by Clair Walker
When I saw the Poultry Run website it was advertised as a friendly run, with, as is always important to me, no cut off time – sounded right up my street. The day before the run a fellow volunteer at parkrun told me “it’s a hard run, you run uphill for ages but once you get to the farm its all downhill from there”, had I bitten off more than I could chew? Hopefully Sheree’s hill training through the summer would put me in good stead.
Sunday morning was cold, very cold, after scraping the ice off my car I almost bottled it. I was very tempted to finally join the steady Sunday morning run at Wynyard which I’ve been wanting to join for ages but never managed to get there. Luckily I’m a Yorkshire lass and had paid so I was going, plus there was a T-Shirt with my name on it – I do love a free T-Shirt.
Driving towards Saltburn I noticed several cars driving in the opposite direction with their roofs covered in a good couple of inches of snow. Should I have checked the website before leaving, do they cancel for snow? I had no idea.
On arriving at Loftus leisure centre a friendly marshal directed me into the housing estate to try and find a parking space. Parking space found I started a precarious walk back down to the start, I felt like Bambi on ice; my sense of balance is never the best, should I be wearing trail shoes? Running was going to be fun when I struggled to walk.
All doubts were put to one side as I arrived at the start, Christmas music blasting, loads of runners dressed up in Christmas paraphernalia and a lovely atmosphere I was glad I came but definitely felt underdressed in my Harriers vest. I knew there were more Harriers competing but didn’t spot any vests as I took my usual place at the very back as the race was started.
The initial climb was through the housing estate where several people were out to cheer the runners on, a great spectacle of runners dressed in all sorts of weird, wonderful and festive costumes. The climb continued, at one point I overtook a woman dressed in an inflatable cow outfit, whilst another runner asked if she could mooove out of the way, bet she heard that a few times over the 8 mile course.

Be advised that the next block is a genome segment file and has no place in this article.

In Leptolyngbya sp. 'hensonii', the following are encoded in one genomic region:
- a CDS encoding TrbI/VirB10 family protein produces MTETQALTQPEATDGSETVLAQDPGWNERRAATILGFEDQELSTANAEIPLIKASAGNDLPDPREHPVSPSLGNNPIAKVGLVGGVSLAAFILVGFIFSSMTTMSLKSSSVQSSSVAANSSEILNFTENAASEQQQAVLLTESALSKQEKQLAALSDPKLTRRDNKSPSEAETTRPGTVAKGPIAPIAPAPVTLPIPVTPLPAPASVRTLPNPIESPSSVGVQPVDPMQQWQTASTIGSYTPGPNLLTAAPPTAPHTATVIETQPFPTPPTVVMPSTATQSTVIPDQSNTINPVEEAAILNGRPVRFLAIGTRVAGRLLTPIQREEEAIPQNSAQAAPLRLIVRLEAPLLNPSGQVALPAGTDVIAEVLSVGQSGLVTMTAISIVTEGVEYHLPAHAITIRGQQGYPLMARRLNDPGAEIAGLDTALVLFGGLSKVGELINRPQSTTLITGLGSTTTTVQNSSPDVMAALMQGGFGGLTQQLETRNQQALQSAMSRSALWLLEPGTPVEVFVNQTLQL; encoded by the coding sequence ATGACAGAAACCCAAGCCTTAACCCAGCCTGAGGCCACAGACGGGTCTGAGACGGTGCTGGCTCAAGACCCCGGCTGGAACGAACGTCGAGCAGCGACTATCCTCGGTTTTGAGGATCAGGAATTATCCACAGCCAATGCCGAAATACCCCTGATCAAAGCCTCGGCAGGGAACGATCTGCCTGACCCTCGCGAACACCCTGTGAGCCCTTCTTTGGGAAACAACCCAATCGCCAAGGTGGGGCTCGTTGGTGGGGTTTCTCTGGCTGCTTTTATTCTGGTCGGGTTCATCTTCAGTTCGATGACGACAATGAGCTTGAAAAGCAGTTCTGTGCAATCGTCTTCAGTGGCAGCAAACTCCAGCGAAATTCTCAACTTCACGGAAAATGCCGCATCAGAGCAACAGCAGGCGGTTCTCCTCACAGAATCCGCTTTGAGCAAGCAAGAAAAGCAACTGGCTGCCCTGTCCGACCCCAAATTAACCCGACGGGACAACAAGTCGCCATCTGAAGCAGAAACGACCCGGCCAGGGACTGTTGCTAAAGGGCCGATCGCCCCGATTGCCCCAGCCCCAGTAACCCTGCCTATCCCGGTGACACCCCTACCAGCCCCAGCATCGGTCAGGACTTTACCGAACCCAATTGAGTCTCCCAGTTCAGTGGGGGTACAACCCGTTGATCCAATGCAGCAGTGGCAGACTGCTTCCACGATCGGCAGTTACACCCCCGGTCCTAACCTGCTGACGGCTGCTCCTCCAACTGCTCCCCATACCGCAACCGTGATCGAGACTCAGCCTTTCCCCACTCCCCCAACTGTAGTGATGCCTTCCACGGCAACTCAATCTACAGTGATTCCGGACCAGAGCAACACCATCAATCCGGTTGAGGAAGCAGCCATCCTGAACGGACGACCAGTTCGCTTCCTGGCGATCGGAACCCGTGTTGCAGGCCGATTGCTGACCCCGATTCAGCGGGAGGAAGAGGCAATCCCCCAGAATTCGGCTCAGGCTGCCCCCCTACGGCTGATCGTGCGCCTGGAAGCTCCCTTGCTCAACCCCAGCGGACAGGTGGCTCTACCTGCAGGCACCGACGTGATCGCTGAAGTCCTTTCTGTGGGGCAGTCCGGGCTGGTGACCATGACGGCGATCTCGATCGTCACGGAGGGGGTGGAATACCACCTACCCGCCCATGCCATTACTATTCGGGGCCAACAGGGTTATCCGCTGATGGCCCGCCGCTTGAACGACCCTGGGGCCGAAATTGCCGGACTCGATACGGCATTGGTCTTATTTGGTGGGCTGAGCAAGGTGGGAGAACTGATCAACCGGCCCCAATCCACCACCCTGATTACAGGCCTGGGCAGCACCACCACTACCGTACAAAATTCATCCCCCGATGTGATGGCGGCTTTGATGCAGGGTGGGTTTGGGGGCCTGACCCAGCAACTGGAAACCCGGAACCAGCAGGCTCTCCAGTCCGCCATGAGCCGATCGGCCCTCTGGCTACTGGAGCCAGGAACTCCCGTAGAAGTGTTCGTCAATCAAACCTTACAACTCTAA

I find it difficult to recall the exact route of the course as I tend to be more of a one foot in front of the other, repeat, kind of runner. It definitely involved quite a bit of climbing and every time I looked up I could just see the masses of runners in the distance still climbing. Every time we came to a farm I prayed this was the one I had been told about prior to the descent. After about 4 miles we turned off through a farmland track and here the mud was so thick I had to walk in order to keep myself upright and most seemed to be on the same wavelength. The ground soon firmed up and we were running along the icy fields. At one point we ran past a waving family who had built a snowman to help cheer us on.
We joined a country road and here the scenery was lovely, white fields to either side and the sea in the distance. At this point I was talking to a runner from South Shields who commented how lucky we were to be running in a winter wonderland. At last we seemed to be going downhill I’m always a slightly nervous downhill runner and the ice didn’t help matters. Soon we were at the five-mile point, only a parkrun left and I was still feeling surprisingly fresh.
The descent began in earnest back through the estate and to the finish. The last 2 miles were all downhill so I decided it was time I just enjoyed it, if I fell over I no longer cared. Anyone who knows me will know that falling down is a pastime of mine especially after a drink or two. Running the last part of the race I overtook a giant Christmas pudding – what an achievement.
With the finish line in sight I even managed a bit of a sprint finish, a lovely friendly challenging run and I loved it. I will definitely be back next year and have promised to make a bit more effort with my outfit.
Well done to my fellow Harriers who completed the run, they were probably enjoying their fish and chips by the time I crossed the line.